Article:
Timely followup remains an issue with abnormal lab results in electronic health records
Research Activities, October 2010, No. 362
One of the areas in outpatient practices subject to error is the followup of abnormal lab results. Missed test results lead to delays in diagnosis and potential adverse events as well as subjecting clinicians and practices to legal liability. Use of electronic health records (EHRs) facilitates transmission of abnormal outpatient laboratory test results to clinicians through "alerts." However, safety concerns remain when it comes to the followup practices of clinicians, concludes a new study.
Researchers focused on four abnormal test alerts in EHRs: hemoglobin A1c, frequently used to monitor diabetes; positive hepatitis C antibody, used to diagnose hepatitis C infection; prostate-specific antigen that may predict prostate cancer; and thyroid stimulating hormone, used to diagnose thyroid dysfunction. Alerts were tracked to determine if the provider acknowledged the alert by clicking on and opening up the message about the abnormal lab results within a 2-week period. After 30 days, medical records were reviewed and providers contacted to see if any followup actions took place, such as contacting the patient about the abnormal lab result and/or implementing treatment.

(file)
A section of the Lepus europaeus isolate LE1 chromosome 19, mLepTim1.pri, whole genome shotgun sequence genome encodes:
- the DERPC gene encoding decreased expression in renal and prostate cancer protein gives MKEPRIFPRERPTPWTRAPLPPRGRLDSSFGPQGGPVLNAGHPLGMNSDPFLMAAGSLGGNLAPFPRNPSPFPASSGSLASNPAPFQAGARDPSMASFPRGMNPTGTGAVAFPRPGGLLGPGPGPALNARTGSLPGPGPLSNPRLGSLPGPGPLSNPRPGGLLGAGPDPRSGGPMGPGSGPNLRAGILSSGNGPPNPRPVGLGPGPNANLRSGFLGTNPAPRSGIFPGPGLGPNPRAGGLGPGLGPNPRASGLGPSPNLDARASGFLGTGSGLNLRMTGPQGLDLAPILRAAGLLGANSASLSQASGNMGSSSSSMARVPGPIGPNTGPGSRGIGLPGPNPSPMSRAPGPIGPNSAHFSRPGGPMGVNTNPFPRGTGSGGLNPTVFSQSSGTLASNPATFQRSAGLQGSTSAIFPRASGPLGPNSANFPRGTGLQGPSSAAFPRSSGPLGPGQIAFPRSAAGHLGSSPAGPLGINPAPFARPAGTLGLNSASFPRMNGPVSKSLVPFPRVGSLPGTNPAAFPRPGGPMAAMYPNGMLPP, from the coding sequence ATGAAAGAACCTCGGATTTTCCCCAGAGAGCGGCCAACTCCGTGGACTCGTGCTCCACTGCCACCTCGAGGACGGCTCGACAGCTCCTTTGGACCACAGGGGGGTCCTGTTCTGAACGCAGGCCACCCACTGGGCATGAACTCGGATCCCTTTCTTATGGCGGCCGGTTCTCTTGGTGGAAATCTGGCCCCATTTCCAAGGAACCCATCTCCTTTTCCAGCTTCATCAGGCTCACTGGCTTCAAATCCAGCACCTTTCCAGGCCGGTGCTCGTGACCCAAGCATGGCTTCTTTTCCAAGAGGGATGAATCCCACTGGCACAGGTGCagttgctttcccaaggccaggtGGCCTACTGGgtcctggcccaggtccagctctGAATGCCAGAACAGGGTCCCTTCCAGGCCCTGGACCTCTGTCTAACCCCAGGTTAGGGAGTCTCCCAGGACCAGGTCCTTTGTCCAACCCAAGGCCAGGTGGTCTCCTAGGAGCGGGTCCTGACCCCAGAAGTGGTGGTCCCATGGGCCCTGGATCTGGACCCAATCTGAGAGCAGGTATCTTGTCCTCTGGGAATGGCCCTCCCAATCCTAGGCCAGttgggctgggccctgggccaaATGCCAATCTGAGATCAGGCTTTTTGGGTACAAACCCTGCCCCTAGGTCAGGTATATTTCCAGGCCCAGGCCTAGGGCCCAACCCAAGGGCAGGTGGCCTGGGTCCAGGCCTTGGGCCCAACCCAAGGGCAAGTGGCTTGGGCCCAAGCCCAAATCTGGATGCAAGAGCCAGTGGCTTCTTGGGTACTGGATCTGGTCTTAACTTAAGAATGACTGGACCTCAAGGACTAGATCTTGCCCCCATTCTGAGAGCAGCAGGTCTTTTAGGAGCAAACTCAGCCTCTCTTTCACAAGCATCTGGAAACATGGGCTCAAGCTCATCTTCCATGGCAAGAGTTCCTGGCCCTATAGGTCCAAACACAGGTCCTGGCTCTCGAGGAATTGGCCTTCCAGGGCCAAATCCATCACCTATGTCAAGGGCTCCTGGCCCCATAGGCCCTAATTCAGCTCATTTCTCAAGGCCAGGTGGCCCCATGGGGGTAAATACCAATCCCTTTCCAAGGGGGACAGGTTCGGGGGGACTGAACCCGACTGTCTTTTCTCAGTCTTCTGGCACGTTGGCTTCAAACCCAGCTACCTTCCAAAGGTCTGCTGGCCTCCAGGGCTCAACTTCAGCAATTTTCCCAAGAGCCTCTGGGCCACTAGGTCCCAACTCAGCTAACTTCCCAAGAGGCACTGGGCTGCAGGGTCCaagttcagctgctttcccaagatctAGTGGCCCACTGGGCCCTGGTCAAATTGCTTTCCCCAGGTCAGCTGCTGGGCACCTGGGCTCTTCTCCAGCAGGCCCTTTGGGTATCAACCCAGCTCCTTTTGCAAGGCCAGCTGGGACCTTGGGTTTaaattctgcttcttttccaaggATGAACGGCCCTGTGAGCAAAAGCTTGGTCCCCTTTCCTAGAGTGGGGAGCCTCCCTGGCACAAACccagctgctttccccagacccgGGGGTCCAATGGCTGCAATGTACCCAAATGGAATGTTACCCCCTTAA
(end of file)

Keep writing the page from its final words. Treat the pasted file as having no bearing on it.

During a 10-month period, a total of 78,158 tests for the four measurements were performed. Of these, 1.48 percent were transmitted to the providers as alerts in the EHR. While 10.2 percent of the alerts were not acknowledged by the provider, lack in the timely followup was seen in 6.8 percent of all alerts after 30 days. Alerts related to redundant tests were more likely to receive followup. Alerts issued for conditions that indicated a new diagnosis were more likely to lack timely followup compared with alerts for pre-existing conditions. More research and interventions are needed to improve the human-computer interface and to monitor followup actions by providers, suggest the researchers. Their study was supported in part by the Agency for Healthcare Research and Quality (HS17244).
See "Notification of abnormal lab test results in an electronic medical record: Do any safety concerns remain?" by Hardeep Singh, M.D., M.P.H., Eric J. Thomas, M.D., M.P.H., Dean F. Sittig, Ph.D., and others in the March 2010 The American Journal of Medicine 123(3), pp. 238-244.